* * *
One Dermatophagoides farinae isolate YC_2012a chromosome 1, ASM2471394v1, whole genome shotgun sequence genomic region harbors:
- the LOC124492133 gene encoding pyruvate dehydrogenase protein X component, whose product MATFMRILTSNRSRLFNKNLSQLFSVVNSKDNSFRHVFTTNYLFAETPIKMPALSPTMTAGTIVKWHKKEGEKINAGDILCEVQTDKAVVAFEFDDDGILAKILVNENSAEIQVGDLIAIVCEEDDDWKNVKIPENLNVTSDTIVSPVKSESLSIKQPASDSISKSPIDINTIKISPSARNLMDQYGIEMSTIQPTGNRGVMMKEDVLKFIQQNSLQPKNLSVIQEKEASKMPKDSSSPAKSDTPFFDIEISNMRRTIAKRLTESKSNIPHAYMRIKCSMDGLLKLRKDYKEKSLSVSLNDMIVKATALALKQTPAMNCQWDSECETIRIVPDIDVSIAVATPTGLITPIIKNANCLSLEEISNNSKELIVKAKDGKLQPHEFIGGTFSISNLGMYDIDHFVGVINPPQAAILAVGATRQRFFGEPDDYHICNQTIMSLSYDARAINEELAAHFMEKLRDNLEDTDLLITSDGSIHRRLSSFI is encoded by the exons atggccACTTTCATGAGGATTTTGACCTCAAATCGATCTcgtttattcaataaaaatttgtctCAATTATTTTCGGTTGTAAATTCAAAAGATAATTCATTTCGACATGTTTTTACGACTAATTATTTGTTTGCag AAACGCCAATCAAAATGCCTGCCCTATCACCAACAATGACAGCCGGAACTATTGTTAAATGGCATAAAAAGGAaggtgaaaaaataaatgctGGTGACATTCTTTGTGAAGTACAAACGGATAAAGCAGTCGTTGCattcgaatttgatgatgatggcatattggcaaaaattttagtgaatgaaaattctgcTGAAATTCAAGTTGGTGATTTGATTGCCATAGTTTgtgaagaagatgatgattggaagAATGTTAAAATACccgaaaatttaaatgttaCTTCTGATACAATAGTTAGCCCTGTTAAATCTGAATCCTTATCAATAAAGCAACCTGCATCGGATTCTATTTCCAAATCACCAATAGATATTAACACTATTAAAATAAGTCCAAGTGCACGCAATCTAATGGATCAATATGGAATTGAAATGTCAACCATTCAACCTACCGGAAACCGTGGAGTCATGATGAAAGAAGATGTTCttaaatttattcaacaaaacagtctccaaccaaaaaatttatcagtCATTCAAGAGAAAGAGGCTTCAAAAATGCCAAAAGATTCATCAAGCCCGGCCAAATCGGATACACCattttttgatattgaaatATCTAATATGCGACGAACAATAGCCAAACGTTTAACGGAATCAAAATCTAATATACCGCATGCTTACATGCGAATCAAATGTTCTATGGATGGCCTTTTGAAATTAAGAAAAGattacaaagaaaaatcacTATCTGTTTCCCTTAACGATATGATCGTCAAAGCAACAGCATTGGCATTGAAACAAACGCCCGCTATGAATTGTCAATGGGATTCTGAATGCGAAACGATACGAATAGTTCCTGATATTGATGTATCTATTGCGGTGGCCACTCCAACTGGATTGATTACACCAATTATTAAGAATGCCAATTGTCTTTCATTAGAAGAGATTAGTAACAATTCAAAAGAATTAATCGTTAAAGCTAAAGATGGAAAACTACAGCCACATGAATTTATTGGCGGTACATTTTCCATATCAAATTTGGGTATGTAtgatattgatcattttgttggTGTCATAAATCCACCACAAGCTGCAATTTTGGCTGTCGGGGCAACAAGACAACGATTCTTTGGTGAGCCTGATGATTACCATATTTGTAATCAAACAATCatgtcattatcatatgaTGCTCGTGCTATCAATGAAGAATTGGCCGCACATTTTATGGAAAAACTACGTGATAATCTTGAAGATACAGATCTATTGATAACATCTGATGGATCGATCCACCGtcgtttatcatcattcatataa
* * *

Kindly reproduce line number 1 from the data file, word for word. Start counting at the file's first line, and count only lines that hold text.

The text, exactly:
One Dermatophagoides farinae isolate YC_2012a chromosome 1, ASM2471394v1, whole genome shotgun sequence genomic region harbors: